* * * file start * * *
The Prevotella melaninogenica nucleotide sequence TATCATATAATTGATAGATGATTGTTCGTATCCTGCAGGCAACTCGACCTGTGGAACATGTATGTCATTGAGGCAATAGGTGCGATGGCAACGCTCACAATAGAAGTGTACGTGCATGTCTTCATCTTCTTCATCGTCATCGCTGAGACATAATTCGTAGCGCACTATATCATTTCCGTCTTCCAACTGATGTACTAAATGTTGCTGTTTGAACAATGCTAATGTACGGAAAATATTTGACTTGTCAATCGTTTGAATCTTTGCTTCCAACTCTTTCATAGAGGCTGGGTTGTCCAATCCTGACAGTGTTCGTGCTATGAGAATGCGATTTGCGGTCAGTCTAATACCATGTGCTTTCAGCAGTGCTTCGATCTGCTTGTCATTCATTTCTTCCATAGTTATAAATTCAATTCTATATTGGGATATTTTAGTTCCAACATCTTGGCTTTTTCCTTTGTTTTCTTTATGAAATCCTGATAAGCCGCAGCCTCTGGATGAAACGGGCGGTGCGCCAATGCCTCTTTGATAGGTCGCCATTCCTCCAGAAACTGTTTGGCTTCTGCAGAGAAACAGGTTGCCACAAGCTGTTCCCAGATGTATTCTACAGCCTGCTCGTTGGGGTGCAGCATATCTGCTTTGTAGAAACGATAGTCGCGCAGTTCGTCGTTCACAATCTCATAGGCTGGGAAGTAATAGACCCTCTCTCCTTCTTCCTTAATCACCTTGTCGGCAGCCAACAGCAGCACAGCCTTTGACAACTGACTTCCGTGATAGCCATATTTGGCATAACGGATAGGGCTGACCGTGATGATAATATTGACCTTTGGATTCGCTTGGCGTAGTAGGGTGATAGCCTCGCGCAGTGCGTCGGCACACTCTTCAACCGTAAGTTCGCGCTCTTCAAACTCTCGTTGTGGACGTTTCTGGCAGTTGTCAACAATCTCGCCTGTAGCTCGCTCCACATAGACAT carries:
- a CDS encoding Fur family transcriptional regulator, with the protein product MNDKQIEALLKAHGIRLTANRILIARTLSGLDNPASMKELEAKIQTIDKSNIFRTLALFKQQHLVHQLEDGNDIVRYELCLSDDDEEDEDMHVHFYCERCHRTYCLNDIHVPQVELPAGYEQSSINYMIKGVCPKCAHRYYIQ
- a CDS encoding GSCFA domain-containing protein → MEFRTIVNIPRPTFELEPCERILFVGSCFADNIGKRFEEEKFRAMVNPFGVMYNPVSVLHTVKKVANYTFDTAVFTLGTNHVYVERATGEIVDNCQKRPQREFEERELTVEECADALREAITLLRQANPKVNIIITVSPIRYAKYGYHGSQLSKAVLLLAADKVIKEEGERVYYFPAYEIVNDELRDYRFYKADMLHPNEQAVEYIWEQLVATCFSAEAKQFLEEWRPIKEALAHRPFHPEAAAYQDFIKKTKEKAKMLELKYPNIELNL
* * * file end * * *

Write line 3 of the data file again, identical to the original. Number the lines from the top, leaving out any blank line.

- a CDS encoding GSCFA domain-containing protein → MEFRTIVNIPRPTFELEPCERILFVGSCFADNIGKRFEEEKFRAMVNPFGVMYNPVSVLHTVKKVANYTFDTAVFTLGTNHVYVERATGEIVDNCQKRPQREFEERELTVEECADALREAITLLRQANPKVNIIITVSPIRYAKYGYHGSQLSKAVLLLAADKVIKEEGERVYYFPAYEIVNDELRDYRFYKADMLHPNEQAVEYIWEQLVATCFSAEAKQFLEEWRPIKEALAHRPFHPEAAAYQDFIKKTKEKAKMLELKYPNIELNL